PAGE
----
The 2017-18 academic year is here! I hope you’re looking forward to it as much as I am.
As your dean of students and vice provost for the Division of Student Life, I know that each of you has a story to tell. You all enter this semester on different journeys, with a variety of life experiences. Some of you are new to campus as first-year or transfer students, while many of you are returning, looking to deepen your academic and campus involvement. Regardless of who you are or where you’re from: Welcome! You belong here.
Summer has flown by, as I’m sure many of you can relate. For me, it’s been transformative. As many of you know, this past spring and summer, I’ve been going through chemotherapy after a spring breast cancer diagnosis. Last week, I celebrated my final treatment. I continue to be humbled by and grateful for the outpouring of support from across campus – thoughtful cards, beautiful scarves, encouraging emails, and cheerful tweets. Some of you have shared personal stories about how cancer has touched your lives. Your stories gave me strength to push through to the end and I thank you for that.
Admittedly, the last treatment was the hardest. Chemotherapy is a cumulative process, and each session is harder on the body than the last. What got me through the final leg, is you – our students – and the energy and excitement that comes with a new academic year. Thank you.
To return the favor, I’d like to share a little of what I’ve learned in hopes that it can help you as we begin our time together.
This experience has deepened my understanding of the importance of fully being present with the people in our lives. I encourage you to truly listen to and engage with those around you – today, here and now. Remind yourself to put down your phone, take a break from Netflix and connect with those around you with kindness, compassion and care for one another. That is the greatest gift I have received, and I’m passing it along to you.
I’ve also realized the value of being fully present in our work and on our campus. My hope is that you embrace the opportunity of being here to further develop the person you are becoming. Whether you’re new to campus or poised to graduate, embrace the educational opportunities, in and out of the classroom. Seek opportunities to get involved and make change in your community. Cancer gave me the opportunity to further my understanding of who I’m becoming and I will no longer take such opportunities for granted.
Speaking of not taking things for granted: my hair. I will never complain about the length, color, or texture again! Whatever kind of hair day I’m having, it’s a hair day, and I’m grateful for it.
Even as the chemo has ended, I’ll still be wearing hats. Lots of hats. Please check out my welcome video. And like you, I will continue to be resilient while navigating the challenges of life.
I want to close with a few tips for a successful year:
- Make the most of your Wisconsin Experience: College is more than the time you spend in class. I hope you’ll consider what you want your Wisconsin Experience to be. Get started by exploring and joining in the Wisconsin Welcome events and use #wiwelcome to join the conversation on social media. I plan to be at many of the events, including the Student Organization Fair in the Kohl Center … Look for me there!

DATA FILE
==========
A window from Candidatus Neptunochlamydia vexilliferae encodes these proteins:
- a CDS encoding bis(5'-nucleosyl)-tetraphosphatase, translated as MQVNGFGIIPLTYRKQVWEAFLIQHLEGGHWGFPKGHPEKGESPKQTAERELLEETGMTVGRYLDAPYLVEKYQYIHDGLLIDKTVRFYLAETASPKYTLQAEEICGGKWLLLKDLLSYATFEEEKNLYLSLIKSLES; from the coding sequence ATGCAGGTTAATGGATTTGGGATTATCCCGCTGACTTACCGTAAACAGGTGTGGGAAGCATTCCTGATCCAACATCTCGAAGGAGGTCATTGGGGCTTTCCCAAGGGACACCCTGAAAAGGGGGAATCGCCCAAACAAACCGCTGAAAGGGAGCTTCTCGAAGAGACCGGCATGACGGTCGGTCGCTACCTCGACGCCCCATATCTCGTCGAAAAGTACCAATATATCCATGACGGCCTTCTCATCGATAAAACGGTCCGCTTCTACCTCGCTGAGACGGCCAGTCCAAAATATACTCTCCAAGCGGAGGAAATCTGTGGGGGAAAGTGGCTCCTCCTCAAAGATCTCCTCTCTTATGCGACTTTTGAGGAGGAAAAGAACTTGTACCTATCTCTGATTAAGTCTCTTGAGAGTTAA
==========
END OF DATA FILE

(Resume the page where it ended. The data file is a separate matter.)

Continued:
- Be prepared. Read your class assignments. Spend time understanding the material. Seek assistance or help early if you are struggling. There are resources that can help you be successful at the UW-Madison.
- Be open and present. Introduce yourself to five new people over the next few weeks and truly listen to their voices. You’ll never know what you might have in common or what you will able to learn from others unless you make an effort to meet.
- Help create a welcoming campus climate. Join the effort to make our campus more inclusive for all Badgers – say hello, smile, and demonstrate warmth and kindness toward one another. UW-Madison is committed to creating a community where all feel welcome and belong.
- Be healthy. It’s good for your body and mind. Eat a balanced diet. Drink plenty of water. And get some sleep! Stay healthy with tips from University Health Services.
- If you choose to drink, be smart about alcohol use. One of the leading predictors for students performing poorly academically is high-risk alcohol use. Consider the consequences of high-risk drinking. And know that bystanders who act responsibly and victims who are hurt while underage drinking are not subject to disciplinary action. For more information, see the UW-Madison Responsible Action Guidelines, which includes the Drug-Free Schools and Communities Act – Biennial Review
- Ask for what you need. If you need assistance or support along the way, reach out to a faculty or staff member or someone in my office (email@example.com). We’re here to support your success.
- Finally, many of you may not know this, we are on Ho-Chunk land. The Madison area and UW-Madison specifically, contain many archaeological sites, which reveals the thousands of years that the Ho-Chunk Nation and other Native Americans have lived and called this land home. It is sacred, please join me in honoring and respecting their history.
I hope to see many of you on campus and at different events. I have office hours most Friday afternoons. Please stop by and say hello! I’d love to hear your story. Until then …
Vice Provost for the Division of Student Life and Dean of Students
“Be kind; everyone you meet is fighting a hard battle.”
– John Watson